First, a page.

From deep in the heart of Texas

 

Annie

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Hey Annie & All,

CMS in their webcast refers to us as Activity Therapists instead of Activity Directors/Professionals. This leaves one to ask What type of education will be required to do the required work we do.

With the new guidelines coming into effect it will require alot more of us now. A wave seems to be happening in our field and this is only the tip of the ice berg. As time goes by we are dealing with a different generation of folks & this will be come more noticeable every year.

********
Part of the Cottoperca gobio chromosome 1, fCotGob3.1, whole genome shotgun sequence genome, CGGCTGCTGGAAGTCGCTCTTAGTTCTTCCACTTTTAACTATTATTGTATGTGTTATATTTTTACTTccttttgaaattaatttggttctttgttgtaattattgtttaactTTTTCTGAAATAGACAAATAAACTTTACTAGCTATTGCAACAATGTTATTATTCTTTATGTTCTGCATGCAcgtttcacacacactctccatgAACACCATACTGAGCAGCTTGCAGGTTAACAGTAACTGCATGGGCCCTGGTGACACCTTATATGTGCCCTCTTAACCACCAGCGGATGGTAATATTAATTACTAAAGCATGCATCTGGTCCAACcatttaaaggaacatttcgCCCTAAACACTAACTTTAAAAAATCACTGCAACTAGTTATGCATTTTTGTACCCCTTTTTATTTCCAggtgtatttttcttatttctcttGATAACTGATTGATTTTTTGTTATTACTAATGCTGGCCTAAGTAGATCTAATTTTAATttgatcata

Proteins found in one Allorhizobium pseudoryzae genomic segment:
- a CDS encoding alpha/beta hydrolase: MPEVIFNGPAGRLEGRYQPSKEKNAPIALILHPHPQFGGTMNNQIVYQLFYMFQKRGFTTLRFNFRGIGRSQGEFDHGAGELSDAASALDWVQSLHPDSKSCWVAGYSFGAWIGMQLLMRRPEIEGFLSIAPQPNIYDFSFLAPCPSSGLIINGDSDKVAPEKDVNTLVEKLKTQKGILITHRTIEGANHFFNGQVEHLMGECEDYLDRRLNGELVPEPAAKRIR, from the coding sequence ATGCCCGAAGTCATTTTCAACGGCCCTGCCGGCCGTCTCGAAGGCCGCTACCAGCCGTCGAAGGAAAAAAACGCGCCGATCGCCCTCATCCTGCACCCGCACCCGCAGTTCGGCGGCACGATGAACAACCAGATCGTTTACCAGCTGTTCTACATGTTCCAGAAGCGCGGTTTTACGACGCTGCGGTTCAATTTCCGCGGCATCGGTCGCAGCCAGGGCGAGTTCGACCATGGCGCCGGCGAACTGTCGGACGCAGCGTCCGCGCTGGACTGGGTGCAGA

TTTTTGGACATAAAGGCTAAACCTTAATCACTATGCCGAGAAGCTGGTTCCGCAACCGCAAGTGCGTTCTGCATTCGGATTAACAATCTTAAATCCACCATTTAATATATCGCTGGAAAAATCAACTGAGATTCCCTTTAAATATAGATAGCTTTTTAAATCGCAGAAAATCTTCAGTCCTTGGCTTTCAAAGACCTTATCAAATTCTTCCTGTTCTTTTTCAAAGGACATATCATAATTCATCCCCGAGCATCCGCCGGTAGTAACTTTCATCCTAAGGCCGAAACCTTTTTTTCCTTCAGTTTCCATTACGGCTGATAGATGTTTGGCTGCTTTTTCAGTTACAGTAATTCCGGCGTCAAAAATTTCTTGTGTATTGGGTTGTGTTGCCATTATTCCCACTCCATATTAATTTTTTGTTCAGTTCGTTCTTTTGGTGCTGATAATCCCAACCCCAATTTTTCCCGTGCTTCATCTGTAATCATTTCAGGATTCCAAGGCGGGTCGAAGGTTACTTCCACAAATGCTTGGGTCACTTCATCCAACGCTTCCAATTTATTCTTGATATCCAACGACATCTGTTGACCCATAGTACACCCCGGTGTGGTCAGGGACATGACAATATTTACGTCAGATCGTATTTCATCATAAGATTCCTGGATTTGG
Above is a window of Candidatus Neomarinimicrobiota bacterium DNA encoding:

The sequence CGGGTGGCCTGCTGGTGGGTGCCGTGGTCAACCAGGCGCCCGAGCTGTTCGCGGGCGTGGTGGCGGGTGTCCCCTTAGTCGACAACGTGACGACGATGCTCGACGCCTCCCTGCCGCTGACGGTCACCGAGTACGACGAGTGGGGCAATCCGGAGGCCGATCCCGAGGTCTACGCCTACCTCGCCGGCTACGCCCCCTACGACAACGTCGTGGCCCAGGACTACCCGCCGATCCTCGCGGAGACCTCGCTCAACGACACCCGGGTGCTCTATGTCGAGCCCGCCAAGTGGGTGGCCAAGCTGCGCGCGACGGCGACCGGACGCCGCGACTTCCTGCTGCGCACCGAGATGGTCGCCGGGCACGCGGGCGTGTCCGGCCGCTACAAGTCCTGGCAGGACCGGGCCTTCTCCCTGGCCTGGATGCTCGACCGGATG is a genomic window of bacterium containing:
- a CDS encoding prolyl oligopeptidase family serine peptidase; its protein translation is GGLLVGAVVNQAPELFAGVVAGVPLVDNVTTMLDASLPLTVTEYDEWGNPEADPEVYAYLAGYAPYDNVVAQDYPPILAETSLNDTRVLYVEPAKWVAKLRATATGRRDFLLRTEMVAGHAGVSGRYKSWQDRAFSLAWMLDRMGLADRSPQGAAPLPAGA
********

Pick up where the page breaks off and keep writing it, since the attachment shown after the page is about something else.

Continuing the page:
Those not certified & choose to stay that way, I am afraid that they will be left behind. The pay will increase as the demands will on our profession too. Adminstrators will be looking at activities to see if they are pulling their weight, maybe not today but I'll bet they will be after their State Survey!

Folks what do you think about the new name?

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We are a therapy. I think it's great. I hope that it continues. With the new interpretations, state is really looking at pushing a social module instead of a pure medical module. It's going to take some time for administrators, DON's, ect., to get use to it. FOr many it's going to be a long time before the change occurs. If surveyors do their job, then facilities will have no other choice than to change.

 

I'm excited to see a change.